A week off and I wanted to do another run into Syracuse for some important research. My inquiries with the Homebrewers Digest had let me know that the two spots to check out for micro-brew selection were the Galeville Grocery and Party Source. Both are located on decent strips, the Old Liverpool Road and Erie Blvd Easy respectively, which should not pose as a drag for anyone if you were just running in while others waited in the car. Both have a good but somewhat different selection, Galeville having perhaps more US and NY micros while Party Source has a better Belgians section. Both have decent prices for US micros running at 7 bucks USD a six-pack and twelves for 13.49 USD. Even with the currency exchange, US tax, US deposit, Canadian Federal sales tax, Canadian duty, Canadian Provincial sale tax and LCBO mark-up, a six ends up at around 12 bucks Canadian which is what you would pay for a US micro if the LCBO would sell it to you...which it won't. I focused on Smuttynose from New Hampshire as well as New York's Brooklyn and Cooperstown. On thing that Party Source does that is nice is that it breaks up cases so you can mix your own 12-pack from any number of brewerys' products. Maybe next time. Ontario's amazingly accurately named Beer Store actually had this service ten years ago in a separate serve yourself cooler called the mixed six or so but ditched it soon after. The Galeville Grocery, on the other hand will cut and sell you a steak. Gotta like that.
Expect reviews. The last review of Labatt 50 has put me in a bad frame of mind so hopefully a Smuttynose Old Dog will put me back in shape.
50. portland asked me to. And worst of all, this is actually a case...which I can never remember what they call in Ontario where a case is really a two-four. In Halifax, a case was 12. I don't know what I will do with the other eleven. A slice of lime won't even make it a Molrona as this is from Labatts.
50 was exotic in the early 80s Maritimes. You paid a premium under the category "western beer". Why? Twelve years ago I might have had a few quarts of 50 on Friday night at the Lockmaster in Ottawa listening to bands. Having brewed my own beer for a long time, a beer like this stands out for its cheap ingredients - rough hops, sourish yeast and that funny coated feeling on your lips brewer's sugar leaves behind. Here is one Minnesotan beer advocatonian's take:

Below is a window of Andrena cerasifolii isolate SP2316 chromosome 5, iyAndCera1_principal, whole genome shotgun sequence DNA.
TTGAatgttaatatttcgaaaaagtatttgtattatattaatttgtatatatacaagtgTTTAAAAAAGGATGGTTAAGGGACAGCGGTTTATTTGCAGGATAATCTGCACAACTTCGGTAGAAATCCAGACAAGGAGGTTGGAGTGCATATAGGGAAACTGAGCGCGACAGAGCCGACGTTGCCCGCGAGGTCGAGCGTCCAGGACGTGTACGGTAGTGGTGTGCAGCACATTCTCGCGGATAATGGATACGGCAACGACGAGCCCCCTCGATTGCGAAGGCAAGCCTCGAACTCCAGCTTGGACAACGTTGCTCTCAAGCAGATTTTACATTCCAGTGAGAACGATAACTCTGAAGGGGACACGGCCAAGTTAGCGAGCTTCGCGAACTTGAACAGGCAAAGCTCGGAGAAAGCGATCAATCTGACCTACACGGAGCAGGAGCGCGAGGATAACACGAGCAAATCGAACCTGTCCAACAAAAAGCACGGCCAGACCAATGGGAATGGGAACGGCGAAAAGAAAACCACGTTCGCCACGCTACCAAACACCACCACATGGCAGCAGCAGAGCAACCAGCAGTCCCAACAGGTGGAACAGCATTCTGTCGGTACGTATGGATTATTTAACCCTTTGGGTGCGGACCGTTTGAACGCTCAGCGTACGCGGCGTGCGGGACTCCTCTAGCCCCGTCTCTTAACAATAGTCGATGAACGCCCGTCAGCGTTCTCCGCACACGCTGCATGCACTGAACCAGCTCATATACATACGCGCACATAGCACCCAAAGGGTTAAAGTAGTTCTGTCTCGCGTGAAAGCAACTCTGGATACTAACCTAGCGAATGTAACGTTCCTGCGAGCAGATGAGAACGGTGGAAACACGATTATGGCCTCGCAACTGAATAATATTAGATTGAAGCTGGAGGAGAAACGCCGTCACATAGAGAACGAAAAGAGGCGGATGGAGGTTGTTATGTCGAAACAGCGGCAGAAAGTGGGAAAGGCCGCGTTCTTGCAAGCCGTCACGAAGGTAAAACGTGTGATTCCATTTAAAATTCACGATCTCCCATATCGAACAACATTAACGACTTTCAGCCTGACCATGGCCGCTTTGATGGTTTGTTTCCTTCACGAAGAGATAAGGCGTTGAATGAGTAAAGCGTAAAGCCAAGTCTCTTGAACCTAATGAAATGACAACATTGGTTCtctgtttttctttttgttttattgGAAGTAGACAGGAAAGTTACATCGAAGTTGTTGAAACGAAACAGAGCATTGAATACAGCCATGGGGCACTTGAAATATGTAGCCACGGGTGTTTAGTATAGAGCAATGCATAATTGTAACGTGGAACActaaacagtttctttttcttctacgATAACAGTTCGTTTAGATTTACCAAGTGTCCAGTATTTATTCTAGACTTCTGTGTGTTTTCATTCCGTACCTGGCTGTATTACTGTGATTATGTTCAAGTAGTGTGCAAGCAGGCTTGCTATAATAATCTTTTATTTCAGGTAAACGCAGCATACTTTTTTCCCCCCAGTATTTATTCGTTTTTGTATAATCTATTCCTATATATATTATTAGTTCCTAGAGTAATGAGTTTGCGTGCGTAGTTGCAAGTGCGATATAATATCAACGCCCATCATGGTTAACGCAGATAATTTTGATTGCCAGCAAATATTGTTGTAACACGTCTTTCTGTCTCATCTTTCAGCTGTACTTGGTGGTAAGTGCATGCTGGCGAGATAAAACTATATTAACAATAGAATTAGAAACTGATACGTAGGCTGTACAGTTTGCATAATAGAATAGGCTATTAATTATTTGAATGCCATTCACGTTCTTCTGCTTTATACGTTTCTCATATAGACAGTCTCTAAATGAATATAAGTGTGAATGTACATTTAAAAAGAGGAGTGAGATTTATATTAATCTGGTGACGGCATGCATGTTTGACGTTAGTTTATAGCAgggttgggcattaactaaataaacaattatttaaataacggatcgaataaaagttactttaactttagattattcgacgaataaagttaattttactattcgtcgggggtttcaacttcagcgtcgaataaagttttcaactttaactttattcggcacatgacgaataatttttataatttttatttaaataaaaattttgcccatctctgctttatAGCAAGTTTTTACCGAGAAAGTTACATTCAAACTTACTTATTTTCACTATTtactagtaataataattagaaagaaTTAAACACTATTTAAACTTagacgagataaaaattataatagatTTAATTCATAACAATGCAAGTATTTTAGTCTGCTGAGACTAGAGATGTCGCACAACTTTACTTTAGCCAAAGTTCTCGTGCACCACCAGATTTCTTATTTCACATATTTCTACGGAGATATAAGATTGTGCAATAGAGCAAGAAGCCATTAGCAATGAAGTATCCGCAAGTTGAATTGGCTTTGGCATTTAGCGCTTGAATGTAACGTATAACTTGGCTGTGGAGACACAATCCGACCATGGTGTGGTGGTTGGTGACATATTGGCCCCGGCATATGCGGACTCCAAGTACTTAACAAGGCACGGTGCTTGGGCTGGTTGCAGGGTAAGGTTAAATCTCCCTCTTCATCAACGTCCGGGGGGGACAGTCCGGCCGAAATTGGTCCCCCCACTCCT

This is pretty much a bizzarro world beer. Answers the question "What would an ale taste like if it was made by a macro brewer?" And it's just as bad as a macro lager, maybe even worse. Flavor smells grainy, musty, and only faintly of the hops that a Pale Ale should have. Barely any hops at all, tastes pretty much labatt blue. It is crap. Since only respectable brewers pretty much make PA's, against the style this is the bottom of the barrel. I feel bad that I could have gotten a 6 pack of summit, schell, flying dog, goose island, or many other far superior pale ales for the price. If ever offered one, just say "no."Twenty years ago Harpers magazine ran an article on the Seattle micro-brewing scene which ended with the reaction of one beer lover having a mass produced beer after a number of micros. He said "did I miss my mouth?". This sets the benchmark for the low end of the Canadian pale ale scale...but you know I bet it doesn't, if you really hunted them out. I won't be bothering. I have my eye on Kawartha Lakes Pale Ale or Big Rock Traditional for the next examination of our national pale ale heritage.
I think I remember that 50 goes well as a red eye with V-8. It'll be ok.